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How does McEwan capture a sense of desperation in Part 2 of 'Atonement'?

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How does McEwan capture a sense of desperation in Part 2 of 'Atonement'? The title 'Atonement' hints at a dark secret, a need for retribution and weighty themes, which McEwan duly delivers. The desperation in the narrative format of Robbie the soldier is paralleled by Briony's increasing desperation to obtain penance for her crime. It is a desire further complicated by her omnipotent narrative role; McEwan steps in and out of his characters' minds with unfettered confidence and in Part 2 he provides Briony with the same gift so that she might assume the mind of Robbie. This can therefore provide her with only a fabricated atonement, of which she is subconsciously aware will never fully purge her of her sin. Briony says that "it isn't weakness or evasion, but a final act of kindness, a stand against oblivion and despair, to let my lovers live and to unite them at the end." The second half of the story opens as Robbie, is released from jail only to land himself in the British Army retreating toward Dunkirk. Along with Robbie's terror and his desperation to return to the woman he loves Briony, now a nurse, has realised the true ...read more.


Briony's desperation for retribution. The tone in which 'Robbie' gives his account of the horrors which "would not let him go" is one of desperation and exclamation but also ambiguity; it is not just the war which haunts him but his arrest and subsequent jail term too and it also hints at the horrors of Briony's crime which will not let her go either. Robbie's sole reason for living is Cecilia and it the memories of her which constantly drive him to fight for his survival: "This is why he had to survive.... he had one good reason to survive". The torment until he can see her, having endured three and a half years of sleepless nights, was like "a hand squeezing at his throat." Through Briony's narrative of Robbie, McEwan shows how memories of the past are essential to counteract Robbie's growing frustration and desperation: "when he wrote back he pretended to be his old self, he lied his way into sanity." Similarly Cecilia "[feeds] on the same memories", in an attempt to give herself hope and dispel her anxiety. ...read more.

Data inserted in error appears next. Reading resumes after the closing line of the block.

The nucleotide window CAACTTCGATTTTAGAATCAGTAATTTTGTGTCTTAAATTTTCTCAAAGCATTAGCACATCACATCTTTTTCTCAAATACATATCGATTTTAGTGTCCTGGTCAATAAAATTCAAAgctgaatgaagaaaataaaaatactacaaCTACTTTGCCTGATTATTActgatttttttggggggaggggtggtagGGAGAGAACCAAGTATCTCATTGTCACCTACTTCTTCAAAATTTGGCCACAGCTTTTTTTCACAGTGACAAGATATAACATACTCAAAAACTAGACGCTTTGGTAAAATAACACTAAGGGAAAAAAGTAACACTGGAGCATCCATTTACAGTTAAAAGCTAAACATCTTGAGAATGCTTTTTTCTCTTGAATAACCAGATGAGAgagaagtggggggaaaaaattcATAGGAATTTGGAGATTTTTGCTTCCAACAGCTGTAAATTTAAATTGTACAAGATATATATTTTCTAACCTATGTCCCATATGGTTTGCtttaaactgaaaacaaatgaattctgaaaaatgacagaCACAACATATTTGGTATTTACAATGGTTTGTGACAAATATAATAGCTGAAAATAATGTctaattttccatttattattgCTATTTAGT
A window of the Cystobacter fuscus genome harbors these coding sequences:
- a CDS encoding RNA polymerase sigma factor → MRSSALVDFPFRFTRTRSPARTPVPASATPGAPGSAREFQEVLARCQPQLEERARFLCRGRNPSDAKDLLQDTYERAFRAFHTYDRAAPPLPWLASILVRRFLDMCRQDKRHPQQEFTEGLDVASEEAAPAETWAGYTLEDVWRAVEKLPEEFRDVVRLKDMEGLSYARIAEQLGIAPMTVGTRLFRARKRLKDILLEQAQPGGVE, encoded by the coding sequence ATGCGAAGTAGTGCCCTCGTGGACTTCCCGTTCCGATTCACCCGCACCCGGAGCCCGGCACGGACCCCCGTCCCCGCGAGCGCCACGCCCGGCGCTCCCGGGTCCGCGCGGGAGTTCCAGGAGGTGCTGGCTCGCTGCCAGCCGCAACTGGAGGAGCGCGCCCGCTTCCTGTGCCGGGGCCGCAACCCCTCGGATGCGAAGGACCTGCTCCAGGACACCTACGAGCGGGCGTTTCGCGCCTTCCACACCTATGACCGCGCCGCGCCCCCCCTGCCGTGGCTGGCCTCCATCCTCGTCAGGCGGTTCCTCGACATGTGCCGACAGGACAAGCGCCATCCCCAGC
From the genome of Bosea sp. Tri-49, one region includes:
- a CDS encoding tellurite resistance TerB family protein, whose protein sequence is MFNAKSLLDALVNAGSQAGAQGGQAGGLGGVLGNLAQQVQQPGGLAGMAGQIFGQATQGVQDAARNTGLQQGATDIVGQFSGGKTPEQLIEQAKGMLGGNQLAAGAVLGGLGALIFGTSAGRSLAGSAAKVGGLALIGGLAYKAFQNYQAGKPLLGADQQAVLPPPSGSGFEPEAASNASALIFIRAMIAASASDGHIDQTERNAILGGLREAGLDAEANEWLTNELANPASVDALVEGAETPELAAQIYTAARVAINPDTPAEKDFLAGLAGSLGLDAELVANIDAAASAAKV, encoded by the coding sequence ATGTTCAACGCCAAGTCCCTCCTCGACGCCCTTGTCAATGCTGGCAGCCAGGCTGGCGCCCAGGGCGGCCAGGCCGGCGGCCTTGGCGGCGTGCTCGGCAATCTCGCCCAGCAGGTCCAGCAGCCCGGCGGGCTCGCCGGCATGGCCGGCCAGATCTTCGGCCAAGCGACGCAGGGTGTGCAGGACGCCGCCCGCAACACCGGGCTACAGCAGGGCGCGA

He could become again the man who had once crossed a Surrey park at dusk in his best suit, swaggering on the promise of life, who had entered the house and with the clarity of passion made love to Cecilia." McEwan employs a shrewd and subtle foreshadowing literary technique where as a reader, our own sense desperation can be evoked on a second reading. Finally it appears that Robbie's torment is to be over and the corporal informs Robbie, "We're going home mate". Robbie's excited "Wake me before seven. I promise you won't hear another word from me" holds a deeper meaning as there will indeed be no noise from Robbie as by the next morning he will be dead. McEwan knows how to manipulate the sympathies of his reader, by teasing us with how close Robbie is to being with Cecilia and then killing him off while we desperately wish to see Briony's fabricated ending come true. In her letters to Robbie, Cecilia quotes from W. H. Auden's 'In Memory of W. B. Yeats', "Poetry makes nothing happen." Through this McEwan reminds us that Briony may write her own forgiveness, but she is never going to receive atonement for her crime from the two people from whom she craves it the most. Pandora Sykes ...read more.

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Response to the question